Academic journal article Law and Contemporary Problems

Of Icebergs and Glaciers: The Submerged Constitution of American Healthcare

Academic journal article Law and Contemporary Problems

Of Icebergs and Glaciers: The Submerged Constitution of American Healthcare

Article excerpt

I

INTRODUCTION

The United States is presently in the midst of a fractious and polyphonic debate about the future shape of its healthcare finance and delivery system. Spurred in significant part by the controversial passage of a major federal health insurance statute two years ago, this debate implicates foundational questions of government authority and constitutional limitation that have transcended the traditional boundaries of health law. Although in many respects it is an incomplete and unfinished reform, the Patient Protection and Affordable Care Act (ACA) (1) manifests a new congressional focus on insurance regulation and expanded access and raises significant questions about, and opposition to, the increased role of the federal government and the new federal and state bureaucracies that the Act creates.

As with other episodes of transformative legal restructuring in the United States and elsewhere, the ACA (or more accurately, the future transformation of medical care delivery that it may portend) has provoked vigorous opposition in legal and political discourse. And also, as with earlier episodes of constitutional transformation, this dissent sounds in multiple registers and employs different oppositional vernaculars and diverse institutional levers in an effort to thwart the full implementation of the ACA's regulatory measures. The most visible strand of this opposition is the multifaceted litigation against the constitutionality of the individual mandate that has proceeded in various federal courts around the country and is presently before the U.S. Supreme Court. Couched within the familiar decisional forum of the federal courts, the litigation offers the prospect of a determinate institutional statement on the question of the individual mandate's constitutionality within a reasonably predictable time frame.

No such institutional centrality or prospect of finality exists in the roiling popular opposition to the ACA and related health reforms that are playing out in various extrajudicial for a. Clearly the ACA's wisdom and its constitutionality will be a major issue in the national popular election of 2012 and most likely those of 2014 and 2016 as well. Opposition to the Act has already manifested in profligate state legislative and referendum activity: By my count, in the fall of 2011 there were 197 separate state statutes or referenda pending in the fifty states, many bearing evocative titles like Missouri's "Big Government Get Off My Back Act," (2) which purports to exempt small businesses from enforcement of various state and federal mandates. This immediate popular opposition is important and interesting, and treated in nuanced fashion in several other papers in this symposium. (3)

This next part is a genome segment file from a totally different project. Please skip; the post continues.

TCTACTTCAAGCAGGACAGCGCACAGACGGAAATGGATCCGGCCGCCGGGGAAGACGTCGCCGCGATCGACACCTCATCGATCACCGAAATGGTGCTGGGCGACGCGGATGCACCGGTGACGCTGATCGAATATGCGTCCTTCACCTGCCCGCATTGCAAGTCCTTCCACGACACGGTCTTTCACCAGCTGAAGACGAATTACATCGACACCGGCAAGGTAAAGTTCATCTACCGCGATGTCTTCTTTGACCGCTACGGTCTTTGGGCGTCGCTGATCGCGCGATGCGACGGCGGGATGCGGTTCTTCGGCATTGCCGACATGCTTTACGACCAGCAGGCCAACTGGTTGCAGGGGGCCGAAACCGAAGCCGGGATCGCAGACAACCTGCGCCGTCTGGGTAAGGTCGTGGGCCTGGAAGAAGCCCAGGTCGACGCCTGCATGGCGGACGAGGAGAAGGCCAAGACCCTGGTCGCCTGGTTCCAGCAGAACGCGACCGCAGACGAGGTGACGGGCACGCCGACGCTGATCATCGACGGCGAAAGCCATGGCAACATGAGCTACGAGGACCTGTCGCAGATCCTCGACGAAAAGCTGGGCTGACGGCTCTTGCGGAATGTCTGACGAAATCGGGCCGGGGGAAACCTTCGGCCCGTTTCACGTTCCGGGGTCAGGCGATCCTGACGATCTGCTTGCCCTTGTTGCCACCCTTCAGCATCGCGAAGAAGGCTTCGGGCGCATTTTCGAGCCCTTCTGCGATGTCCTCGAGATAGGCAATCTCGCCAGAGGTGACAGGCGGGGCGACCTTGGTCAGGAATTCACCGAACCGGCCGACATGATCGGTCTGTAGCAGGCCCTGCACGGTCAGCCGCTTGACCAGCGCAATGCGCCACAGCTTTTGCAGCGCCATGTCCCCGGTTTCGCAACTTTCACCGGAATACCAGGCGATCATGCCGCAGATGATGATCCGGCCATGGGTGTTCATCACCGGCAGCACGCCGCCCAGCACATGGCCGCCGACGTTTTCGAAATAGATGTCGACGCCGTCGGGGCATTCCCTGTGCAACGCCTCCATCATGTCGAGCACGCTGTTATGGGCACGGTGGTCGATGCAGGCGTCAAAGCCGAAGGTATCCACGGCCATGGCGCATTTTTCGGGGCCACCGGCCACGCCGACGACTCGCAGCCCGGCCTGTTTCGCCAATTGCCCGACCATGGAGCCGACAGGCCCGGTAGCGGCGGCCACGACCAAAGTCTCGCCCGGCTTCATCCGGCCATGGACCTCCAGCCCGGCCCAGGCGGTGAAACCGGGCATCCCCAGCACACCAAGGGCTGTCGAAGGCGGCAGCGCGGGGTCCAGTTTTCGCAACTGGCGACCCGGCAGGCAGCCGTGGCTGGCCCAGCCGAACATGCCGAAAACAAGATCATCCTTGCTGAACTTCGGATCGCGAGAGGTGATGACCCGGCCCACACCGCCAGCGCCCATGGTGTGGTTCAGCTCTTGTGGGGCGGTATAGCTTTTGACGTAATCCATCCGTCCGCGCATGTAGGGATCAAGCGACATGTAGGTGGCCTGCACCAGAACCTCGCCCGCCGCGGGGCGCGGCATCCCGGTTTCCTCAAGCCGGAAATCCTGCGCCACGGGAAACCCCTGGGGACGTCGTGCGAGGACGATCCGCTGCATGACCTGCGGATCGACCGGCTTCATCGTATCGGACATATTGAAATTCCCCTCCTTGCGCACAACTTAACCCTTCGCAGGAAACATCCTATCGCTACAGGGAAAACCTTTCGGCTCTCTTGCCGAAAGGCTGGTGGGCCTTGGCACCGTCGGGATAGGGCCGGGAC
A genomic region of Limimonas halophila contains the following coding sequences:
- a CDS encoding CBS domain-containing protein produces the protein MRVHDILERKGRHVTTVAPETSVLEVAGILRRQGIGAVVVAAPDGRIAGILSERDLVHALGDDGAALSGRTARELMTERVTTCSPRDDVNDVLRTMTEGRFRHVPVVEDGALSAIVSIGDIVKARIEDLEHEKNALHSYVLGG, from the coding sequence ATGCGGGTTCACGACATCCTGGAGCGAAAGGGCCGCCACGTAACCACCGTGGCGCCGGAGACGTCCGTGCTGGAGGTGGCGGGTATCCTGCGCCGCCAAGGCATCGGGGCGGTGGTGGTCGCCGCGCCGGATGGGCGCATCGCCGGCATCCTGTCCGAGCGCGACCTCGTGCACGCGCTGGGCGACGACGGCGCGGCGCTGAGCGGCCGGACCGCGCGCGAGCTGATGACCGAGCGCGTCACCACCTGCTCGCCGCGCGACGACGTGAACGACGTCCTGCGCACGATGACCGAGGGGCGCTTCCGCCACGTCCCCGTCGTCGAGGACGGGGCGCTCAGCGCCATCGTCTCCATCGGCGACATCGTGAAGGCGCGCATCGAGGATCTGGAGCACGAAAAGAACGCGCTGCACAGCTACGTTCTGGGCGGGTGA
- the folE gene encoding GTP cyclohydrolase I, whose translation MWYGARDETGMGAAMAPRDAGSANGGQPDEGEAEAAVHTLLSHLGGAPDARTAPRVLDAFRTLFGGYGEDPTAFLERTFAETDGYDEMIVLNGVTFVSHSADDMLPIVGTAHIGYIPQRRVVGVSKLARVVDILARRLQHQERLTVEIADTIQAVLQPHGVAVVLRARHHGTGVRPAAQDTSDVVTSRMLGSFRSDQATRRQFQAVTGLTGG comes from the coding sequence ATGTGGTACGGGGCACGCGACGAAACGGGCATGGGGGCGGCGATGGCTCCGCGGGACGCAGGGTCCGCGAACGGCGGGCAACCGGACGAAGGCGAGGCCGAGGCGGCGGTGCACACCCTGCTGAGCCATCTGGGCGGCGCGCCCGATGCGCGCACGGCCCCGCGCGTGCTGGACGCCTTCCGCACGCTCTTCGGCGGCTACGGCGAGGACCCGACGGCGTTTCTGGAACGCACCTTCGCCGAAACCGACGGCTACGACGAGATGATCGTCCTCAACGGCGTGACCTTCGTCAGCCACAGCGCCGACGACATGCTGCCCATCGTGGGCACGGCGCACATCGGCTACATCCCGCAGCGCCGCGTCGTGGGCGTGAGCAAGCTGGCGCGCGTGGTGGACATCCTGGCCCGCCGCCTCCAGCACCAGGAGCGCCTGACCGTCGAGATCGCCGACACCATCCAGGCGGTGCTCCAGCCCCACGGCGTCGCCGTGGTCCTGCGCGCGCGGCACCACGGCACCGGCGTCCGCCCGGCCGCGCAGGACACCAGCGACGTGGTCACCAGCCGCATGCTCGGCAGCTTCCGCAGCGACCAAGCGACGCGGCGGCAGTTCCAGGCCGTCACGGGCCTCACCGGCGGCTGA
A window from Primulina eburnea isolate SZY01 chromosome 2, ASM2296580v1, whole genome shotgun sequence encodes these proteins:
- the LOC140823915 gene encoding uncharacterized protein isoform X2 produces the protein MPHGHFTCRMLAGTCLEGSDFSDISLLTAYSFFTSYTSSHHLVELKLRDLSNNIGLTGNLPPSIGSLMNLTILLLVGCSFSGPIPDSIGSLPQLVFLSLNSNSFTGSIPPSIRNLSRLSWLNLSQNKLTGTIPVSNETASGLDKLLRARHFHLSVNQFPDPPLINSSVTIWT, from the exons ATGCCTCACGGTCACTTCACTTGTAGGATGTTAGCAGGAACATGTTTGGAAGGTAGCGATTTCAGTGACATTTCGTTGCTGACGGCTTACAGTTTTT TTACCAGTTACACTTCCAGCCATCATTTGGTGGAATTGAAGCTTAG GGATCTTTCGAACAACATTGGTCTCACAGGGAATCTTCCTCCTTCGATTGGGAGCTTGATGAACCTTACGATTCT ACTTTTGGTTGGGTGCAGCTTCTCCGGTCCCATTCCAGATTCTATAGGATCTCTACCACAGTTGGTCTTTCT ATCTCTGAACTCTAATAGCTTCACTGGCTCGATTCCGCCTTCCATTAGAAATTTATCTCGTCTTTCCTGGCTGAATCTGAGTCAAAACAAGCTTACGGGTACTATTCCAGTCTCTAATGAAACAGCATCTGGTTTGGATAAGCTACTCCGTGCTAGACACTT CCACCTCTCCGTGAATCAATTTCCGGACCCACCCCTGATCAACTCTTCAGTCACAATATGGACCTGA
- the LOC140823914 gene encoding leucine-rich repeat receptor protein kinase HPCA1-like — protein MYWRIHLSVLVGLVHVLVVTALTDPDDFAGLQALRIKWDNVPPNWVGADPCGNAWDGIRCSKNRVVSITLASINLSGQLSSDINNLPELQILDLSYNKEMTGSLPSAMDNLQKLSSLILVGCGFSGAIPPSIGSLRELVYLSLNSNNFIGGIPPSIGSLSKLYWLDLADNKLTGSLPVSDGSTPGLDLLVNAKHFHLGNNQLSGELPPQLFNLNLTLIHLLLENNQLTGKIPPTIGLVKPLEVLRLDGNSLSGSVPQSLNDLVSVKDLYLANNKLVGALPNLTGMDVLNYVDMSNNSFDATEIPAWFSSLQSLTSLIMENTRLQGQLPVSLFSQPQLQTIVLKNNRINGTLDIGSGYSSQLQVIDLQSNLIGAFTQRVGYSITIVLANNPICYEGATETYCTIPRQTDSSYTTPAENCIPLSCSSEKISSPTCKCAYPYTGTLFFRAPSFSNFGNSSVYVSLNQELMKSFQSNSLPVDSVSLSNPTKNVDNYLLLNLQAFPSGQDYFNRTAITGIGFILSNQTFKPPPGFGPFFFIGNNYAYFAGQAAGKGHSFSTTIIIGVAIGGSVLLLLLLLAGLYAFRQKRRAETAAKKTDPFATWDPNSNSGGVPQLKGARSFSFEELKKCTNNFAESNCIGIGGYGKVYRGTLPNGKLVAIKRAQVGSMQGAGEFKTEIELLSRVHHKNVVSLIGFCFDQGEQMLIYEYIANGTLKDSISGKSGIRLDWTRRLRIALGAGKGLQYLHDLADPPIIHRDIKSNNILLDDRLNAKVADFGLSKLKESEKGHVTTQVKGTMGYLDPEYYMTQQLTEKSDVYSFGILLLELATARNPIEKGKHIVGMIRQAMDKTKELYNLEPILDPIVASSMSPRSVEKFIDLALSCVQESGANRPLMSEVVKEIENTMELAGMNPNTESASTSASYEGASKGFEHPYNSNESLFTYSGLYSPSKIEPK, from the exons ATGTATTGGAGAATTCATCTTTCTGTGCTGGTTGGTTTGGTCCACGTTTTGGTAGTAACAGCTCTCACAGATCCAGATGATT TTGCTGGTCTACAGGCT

My aim in this short article is to place the current constitutional litigation in an even broader frame of reference than that of the present day's popular constitutionalism. Taking a much longer temporal view, it is possible to regard the current debate over the ACA as but one episode in an ongoing process of legal and normative construction and contestation about the proper locus of authority in American medicine that stretches back well into the nineteenth century. Like the small portion of an iceberg visible above the waters, the current ACA litigation is merely the most visible and immediately salient manifestation of much more enduring public concerns about institutional intrusion on individualistic choice in medical care.

The embrace of highly diffuse authority over medical decisions has long been prioritized by patients and physicians, and will continue to hold a powerful sway over public attitudes long after the dust has settled on this episode of litigation. Yet the fragmentation and resistance to institutional control--whether public or private institutions--that has for years characterized the healthcare delivery system in the United States is becoming increasingly unsustainable and problematic. …

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